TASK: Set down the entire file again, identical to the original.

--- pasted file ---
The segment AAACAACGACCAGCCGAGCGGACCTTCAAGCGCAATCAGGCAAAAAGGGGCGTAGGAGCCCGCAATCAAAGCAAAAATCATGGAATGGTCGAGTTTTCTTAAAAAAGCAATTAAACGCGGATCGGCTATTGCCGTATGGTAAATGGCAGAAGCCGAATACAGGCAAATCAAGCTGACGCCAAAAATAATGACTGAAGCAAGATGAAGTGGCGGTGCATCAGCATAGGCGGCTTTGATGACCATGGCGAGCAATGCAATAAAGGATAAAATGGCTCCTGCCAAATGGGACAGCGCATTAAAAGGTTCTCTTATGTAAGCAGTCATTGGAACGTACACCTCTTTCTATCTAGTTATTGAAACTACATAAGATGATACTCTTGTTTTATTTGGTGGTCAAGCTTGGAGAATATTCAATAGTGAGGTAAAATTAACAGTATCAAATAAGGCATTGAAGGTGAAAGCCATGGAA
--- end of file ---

The segment AAACAACGACCAGCCGAGCGGACCTTCAAGCGCAATCAGGCAAAAAGGGGCGTAGGAGCCCGCAATCAAAGCAAAAATCATGGAATGGTCGAGTTTTCTTAAAAAAGCAATTAAACGCGGATCGGCTATTGCCGTATGGTAAATGGCAGAAGCCGAATACAGGCAAATCAAGCTGACGCCAAAAATAATGACTGAAGCAAGATGAAGTGGCGGTGCATCAGCATAGGCGGCTTTGATGACCATGGCGAGCAATGCAATAAAGGATAAAATGGCTCCTGCCAAATGGGACAGCGCATTAAAAGGTTCTCTTATGTAAGCAGTCATTGGAACGTACACCTCTTTCTATCTAGTTATTGAAACTACATAAGATGATACTCTTGTTTTATTTGGTGGTCAAGCTTGGAGAATATTCAATAGTGAGGTAAAATTAACAGTATCAAATAAGGCATTGAAGGTGAAAGCCATGGAA